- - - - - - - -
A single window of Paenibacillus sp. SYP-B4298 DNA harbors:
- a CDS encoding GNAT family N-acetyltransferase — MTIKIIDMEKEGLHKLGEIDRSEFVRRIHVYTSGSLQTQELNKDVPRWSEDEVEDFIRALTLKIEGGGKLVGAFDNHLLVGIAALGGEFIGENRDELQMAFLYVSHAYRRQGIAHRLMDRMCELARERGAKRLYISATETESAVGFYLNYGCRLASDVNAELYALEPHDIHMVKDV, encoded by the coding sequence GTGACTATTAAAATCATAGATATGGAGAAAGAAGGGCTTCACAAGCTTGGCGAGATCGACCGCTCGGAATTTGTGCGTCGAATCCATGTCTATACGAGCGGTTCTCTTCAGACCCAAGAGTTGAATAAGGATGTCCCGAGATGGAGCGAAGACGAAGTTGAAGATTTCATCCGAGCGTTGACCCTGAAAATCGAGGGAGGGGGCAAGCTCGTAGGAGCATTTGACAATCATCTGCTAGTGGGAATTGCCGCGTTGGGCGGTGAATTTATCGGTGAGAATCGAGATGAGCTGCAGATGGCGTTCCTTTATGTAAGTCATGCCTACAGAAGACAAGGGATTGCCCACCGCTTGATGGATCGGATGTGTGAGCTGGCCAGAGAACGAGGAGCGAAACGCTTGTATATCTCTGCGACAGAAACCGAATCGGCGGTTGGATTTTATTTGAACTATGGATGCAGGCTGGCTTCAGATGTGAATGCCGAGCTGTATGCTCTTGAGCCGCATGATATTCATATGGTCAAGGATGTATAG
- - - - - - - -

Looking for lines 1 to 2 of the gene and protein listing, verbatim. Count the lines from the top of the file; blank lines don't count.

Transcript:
A single window of Paenibacillus sp. SYP-B4298 DNA harbors:
- a CDS encoding GNAT family N-acetyltransferase — MTIKIIDMEKEGLHKLGEIDRSEFVRRIHVYTSGSLQTQELNKDVPRWSEDEVEDFIRALTLKIEGGGKLVGAFDNHLLVGIAALGGEFIGENRDELQMAFLYVSHAYRRQGIAHRLMDRMCELARERGAKRLYISATETESAVGFYLNYGCRLASDVNAELYALEPHDIHMVKDV, encoded by the coding sequence GTGACTATTAAAATCATAGATATGGAGAAAGAAGGGCTTCACAAGCTTGGCGAGATCGACCGCTCGGAATTTGTGCGTCGAATCCATGTCTATACGAGCGGTTCTCTTCAGACCCAAGAGTTGAATAAGGATGTCCCGAGATGGAGCGAAGACGAAGTTGAAGATTTCATCCGAGCGTTGACCCTGAAAATCGAGGGAGGGGGCAAGCTCGTAGGAGCATTTGACAATCATCTGCTAGTGGGAATTGCCGCGTTGGGCGGTGAATTTATCGGTGAGAATCGAGATGAGCTGCAGATGGCGTTCCTTTATGTAAGTCATGCCTACAGAAGACAAGGGATTGCCCACCGCTTGATGGATCGGATGTGTGAGCTGGCCAGAGAACGAGGAGCGAAACGCTTGTATATCTCTGCGACAGAAACCGAATCGGCGGTTGGATTTTATTTGAACTATGGATGCAGGCTGGCTTCAGATGTGAATGCCGAGCTGTATGCTCTTGAGCCGCATGATATTCATATGGTCAAGGATGTATAG